About seven years ago, I decided to take the leap and become a full time yoga teacher. I was single at the time and living alone in a city as expensive as Zurich. Even though I lived simply in a cheap studio apartment and didn't need much, I was often worrying about money. Every coffee I bought, every time I allowed myself to eat out, I couldn't help feeling a cold weight of fear on my chest.

It can't have been as bad because I scraped together enough money to gift myself a retreat in Bali for my thirtieth birthday. One day I was standing with my teacher in the yoga shala in the middle of the buzzing jungle. In the silence of the retreat my existential fears were gnawing away at me and I was sharing my concerns with him. My teacher said to me: "Why worry?" He gestured to the huge trees and beautiful resort above us. "You still have abundance."

There's always enough

It was only months later, sitting by the Zurich lake, that I understood what he had meant. Worry we always will. Whether we have a little or a lot. If we only have a small income, we worry that there won't be enough. If we have a larger income, our expenses increase and we worry about how best to invest that money. Or we still fear that there won't be enough. So we keep reaching for more and trying to improve our situation.

That's what I did after Bali. I accepted a job as an assistant. From one day to the next, I was making more money again. But I had barely tasted my relief when I already started to feel dissatisfied again. Yes, my bank account was well stocked again. But I also immediately started spending more money and raising my standard of living. And I resented not having as much time any more.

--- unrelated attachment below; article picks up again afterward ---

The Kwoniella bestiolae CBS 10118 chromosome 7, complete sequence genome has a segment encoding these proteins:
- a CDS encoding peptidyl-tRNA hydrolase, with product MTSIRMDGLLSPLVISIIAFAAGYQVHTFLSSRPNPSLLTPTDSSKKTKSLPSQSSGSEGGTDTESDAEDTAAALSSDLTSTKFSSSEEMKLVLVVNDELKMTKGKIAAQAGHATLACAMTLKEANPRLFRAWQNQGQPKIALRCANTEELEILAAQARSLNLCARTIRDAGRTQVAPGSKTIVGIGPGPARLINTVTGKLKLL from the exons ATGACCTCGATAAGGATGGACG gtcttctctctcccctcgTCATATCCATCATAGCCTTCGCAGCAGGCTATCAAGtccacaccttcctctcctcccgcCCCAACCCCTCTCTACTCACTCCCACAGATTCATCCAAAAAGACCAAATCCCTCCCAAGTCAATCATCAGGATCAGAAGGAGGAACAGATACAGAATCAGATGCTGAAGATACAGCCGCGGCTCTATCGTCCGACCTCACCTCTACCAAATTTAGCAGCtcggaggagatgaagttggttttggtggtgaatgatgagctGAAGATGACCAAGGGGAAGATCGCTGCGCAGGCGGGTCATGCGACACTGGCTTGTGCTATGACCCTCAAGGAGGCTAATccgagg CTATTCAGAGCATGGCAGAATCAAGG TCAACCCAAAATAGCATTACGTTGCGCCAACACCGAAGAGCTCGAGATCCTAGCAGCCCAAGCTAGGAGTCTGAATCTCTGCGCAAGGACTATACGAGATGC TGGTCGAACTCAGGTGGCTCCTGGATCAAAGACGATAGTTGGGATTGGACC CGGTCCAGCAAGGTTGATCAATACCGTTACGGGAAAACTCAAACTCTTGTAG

It was a key moment. I realized that the feeling of there not being enough doesn't depend on outer circumstances. It is something deeply rooted in our nature. It comes from within. In early life, it's important for survival. As a baby we need the instinct to want more - more food, more sleep, more affection from our parents, more information - in order to thrive. Most of us carry that impulse into adulthood without being conscious of the tendency to always want more or better. So it turns into a greedy chase that never stops.

Were we to pause and ask ourselves (especially in this privileged country): "Has there ever been a moment in my life when I didn't have enough?", most of us would have to say no, there wasn't. And even if we have known hard times - and I don't deny that some really have - I think we also often experience that somehow there is always enough. Somehow life always provides. Somehow it always works out.


However, trusting that it is so is easier said than done. The fear of there not being enough has deep sticky roots.

Looking back, I think generosity was a game changer. It was a decision I made for myself, almost like a self-imposed therapy. I decided to just give without thinking too much about it. I decided to no longer worry. According to the law of karma, we are constantly receiving from this earth, this life, the people that surround us. Not giving in return would be to break that circle.

Slowly I started being more generous with myself and others. I would start small and simply buy someone a coffee. When I really needed something for myself and was afraid I couldn't afford itI would tell myself: "Do what is necessary."

As I started to relax around my finances, I experienced that it was true: somehow there was always enough money rolling in. Even if I was generous and picked up a the check. Or maybe, because I was generous with myself and others.

Over these last seven years my life has changed enormously. I'm no longer alone, I co-own a yoga studio and technically, I don't have to worry about money. Thing is sometimes I still do. I come from a family of meticulous savers, which is a pattern that runs deep. Sometimes I still catch myself thinking up ways of saving money. My husband laughs at me and shows me the figure on our shared back account, so I have to admit I'm being ridiculous.

Trusting that there is always enough is a conscious decision. One that I have to make over and over again, not just where money is concerned. I find it helps to buy people coffee. A little gesture of generosity to remind myself that I have plenty. To this day, being able to give without worrying is one of the greatest luxuries for me.